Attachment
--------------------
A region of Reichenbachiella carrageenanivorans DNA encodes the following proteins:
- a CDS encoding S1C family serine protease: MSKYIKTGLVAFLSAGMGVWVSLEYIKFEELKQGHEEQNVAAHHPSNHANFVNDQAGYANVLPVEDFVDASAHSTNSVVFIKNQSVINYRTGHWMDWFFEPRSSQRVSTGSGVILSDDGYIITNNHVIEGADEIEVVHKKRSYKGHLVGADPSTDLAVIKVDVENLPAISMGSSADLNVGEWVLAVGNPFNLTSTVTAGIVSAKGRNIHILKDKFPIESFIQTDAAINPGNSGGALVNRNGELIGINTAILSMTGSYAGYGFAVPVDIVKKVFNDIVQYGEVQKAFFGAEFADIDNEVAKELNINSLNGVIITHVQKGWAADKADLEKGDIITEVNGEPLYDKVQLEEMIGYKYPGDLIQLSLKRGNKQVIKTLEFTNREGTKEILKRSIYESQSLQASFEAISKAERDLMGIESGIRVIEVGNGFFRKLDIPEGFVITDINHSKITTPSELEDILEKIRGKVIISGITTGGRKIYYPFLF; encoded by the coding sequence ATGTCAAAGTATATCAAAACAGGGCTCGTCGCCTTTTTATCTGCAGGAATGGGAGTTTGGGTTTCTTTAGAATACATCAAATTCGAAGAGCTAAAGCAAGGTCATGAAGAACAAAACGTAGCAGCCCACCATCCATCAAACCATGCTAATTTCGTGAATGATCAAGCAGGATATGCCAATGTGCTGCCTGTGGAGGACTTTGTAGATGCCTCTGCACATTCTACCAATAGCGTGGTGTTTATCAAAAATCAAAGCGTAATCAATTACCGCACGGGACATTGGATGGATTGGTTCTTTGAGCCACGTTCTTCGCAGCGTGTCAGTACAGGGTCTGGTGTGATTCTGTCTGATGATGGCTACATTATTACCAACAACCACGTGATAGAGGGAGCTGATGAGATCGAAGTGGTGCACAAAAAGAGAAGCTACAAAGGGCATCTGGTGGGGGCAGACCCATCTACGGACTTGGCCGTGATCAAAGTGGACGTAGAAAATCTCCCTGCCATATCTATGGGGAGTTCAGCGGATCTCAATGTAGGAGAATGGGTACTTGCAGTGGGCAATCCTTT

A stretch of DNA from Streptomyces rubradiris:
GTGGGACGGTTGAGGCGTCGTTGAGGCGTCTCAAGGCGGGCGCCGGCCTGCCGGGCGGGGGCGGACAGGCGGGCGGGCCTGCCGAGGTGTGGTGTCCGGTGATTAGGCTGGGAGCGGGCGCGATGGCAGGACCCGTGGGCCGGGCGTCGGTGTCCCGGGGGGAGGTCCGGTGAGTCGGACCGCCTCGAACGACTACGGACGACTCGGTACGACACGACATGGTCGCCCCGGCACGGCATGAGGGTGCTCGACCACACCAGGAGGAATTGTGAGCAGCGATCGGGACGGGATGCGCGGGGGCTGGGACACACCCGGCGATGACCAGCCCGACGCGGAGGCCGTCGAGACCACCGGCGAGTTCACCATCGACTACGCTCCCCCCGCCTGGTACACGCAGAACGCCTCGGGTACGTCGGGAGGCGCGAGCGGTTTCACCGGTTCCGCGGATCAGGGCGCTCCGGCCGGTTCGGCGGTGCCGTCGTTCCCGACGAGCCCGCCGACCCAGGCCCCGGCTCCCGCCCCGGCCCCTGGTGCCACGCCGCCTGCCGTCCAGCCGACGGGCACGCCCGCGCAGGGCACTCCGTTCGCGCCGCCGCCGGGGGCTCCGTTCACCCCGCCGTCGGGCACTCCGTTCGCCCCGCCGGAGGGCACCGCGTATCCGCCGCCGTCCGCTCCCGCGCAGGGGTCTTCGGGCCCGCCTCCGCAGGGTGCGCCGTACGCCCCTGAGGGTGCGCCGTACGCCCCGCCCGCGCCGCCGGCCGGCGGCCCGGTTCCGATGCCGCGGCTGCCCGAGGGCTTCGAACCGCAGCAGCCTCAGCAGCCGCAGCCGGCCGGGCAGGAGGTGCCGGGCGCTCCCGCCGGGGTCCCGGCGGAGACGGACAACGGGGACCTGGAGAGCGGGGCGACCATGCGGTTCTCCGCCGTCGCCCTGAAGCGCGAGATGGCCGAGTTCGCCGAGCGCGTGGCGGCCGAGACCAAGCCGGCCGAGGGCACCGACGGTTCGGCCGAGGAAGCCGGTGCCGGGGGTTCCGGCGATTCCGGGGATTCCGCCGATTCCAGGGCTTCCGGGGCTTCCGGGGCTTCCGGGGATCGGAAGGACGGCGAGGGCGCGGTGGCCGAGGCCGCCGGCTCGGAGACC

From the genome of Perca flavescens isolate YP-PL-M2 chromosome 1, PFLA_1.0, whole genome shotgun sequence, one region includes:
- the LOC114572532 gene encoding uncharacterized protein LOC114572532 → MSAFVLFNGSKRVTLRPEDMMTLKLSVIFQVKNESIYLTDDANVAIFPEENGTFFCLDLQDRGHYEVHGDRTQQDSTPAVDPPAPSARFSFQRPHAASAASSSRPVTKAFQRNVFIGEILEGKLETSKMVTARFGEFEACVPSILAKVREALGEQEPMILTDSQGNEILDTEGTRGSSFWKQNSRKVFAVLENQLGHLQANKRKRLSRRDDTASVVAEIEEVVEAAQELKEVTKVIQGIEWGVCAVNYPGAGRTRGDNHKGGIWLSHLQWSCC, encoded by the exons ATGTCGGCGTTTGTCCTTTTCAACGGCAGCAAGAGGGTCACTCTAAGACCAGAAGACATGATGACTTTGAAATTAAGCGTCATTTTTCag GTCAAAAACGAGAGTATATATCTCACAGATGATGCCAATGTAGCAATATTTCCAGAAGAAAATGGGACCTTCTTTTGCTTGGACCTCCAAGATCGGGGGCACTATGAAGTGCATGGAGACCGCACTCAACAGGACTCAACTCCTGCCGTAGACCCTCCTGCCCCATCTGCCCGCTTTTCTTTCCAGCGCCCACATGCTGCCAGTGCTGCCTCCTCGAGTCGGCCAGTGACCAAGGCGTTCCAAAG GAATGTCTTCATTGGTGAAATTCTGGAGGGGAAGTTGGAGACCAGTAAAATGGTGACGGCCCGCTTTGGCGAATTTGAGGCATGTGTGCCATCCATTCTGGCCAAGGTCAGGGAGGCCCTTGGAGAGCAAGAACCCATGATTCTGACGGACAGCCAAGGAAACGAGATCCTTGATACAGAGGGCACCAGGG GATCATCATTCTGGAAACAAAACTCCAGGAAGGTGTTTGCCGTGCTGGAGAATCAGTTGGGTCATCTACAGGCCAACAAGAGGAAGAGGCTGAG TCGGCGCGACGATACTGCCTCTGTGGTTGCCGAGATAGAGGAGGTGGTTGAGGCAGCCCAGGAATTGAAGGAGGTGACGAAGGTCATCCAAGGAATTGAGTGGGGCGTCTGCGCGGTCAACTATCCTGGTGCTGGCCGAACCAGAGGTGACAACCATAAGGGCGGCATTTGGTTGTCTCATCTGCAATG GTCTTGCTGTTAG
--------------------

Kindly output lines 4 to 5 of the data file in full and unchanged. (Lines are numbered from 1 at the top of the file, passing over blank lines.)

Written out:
GTGGGACGGTTGAGGCGTCGTTGAGGCGTCTCAAGGCGGGCGCCGGCCTGCCGGGCGGGGGCGGACAGGCGGGCGGGCCTGCCGAGGTGTGGTGTCCGGTGATTAGGCTGGGAGCGGGCGCGATGGCAGGACCCGTGGGCCGGGCGTCGGTGTCCCGGGGGGAGGTCCGGTGAGTCGGACCGCCTCGAACGACTACGGACGACTCGGTACGACACGACATGGTCGCCCCGGCACGGCATGAGGGTGCTCGACCACACCAGGAGGAATTGTGAGCAGCGATCGGGACGGGATGCGCGGGGGCTGGGACACACCCGGCGATGACCAGCCCGACGCGGAGGCCGTCGAGACCACCGGCGAGTTCACCATCGACTACGCTCCCCCCGCCTGGTACACGCAGAACGCCTCGGGTACGTCGGGAGGCGCGAGCGGTTTCACCGGTTCCGCGGATCAGGGCGCTCCGGCCGGTTCGGCGGTGCCGTCGTTCCCGACGAGCCCGCCGACCCAGGCCCCGGCTCCCGCCCCGGCCCCTGGTGCCACGCCGCCTGCCGTCCAGCCGACGGGCACGCCCGCGCAGGGCACTCCGTTCGCGCCGCCGCCGGGGGCTCCGTTCACCCCGCCGTCGGGCACTCCGTTCGCCCCGCCGGAGGGCACCGCGTATCCGCCGCCGTCCGCTCCCGCGCAGGGGTCTTCGGGCCCGCCTCCGCAGGGTGCGCCGTACGCCCCTGAGGGTGCGCCGTACGCCCCGCCCGCGCCGCCGGCCGGCGGCCCGGTTCCGATGCCGCGGCTGCCCGAGGGCTTCGAACCGCAGCAGCCTCAGCAGCCGCAGCCGGCCGGGCAGGAGGTGCCGGGCGCTCCCGCCGGGGTCCCGGCGGAGACGGACAACGGGGACCTGGAGAGCGGGGCGACCATGCGGTTCTCCGCCGTCGCCCTGAAGCGCGAGATGGCCGAGTTCGCCGAGCGCGTGGCGGCCGAGACCAAGCCGGCCGAGGGCACCGACGGTTCGGCCGAGGAAGCCGGTGCCGGGGGTTCCGGCGATTCCGGGGATTCCGCCGATTCCAGGGCTTCCGGGGCTTCCGGGGCTTCCGGGGATCGGAAGGACGGCGAGGGCGCGGTGGCCGAGGCCGCCGGCTCGGAGACC

From the genome of Perca flavescens isolate YP-PL-M2 chromosome 1, PFLA_1.0, whole genome shotgun sequence, one region includes: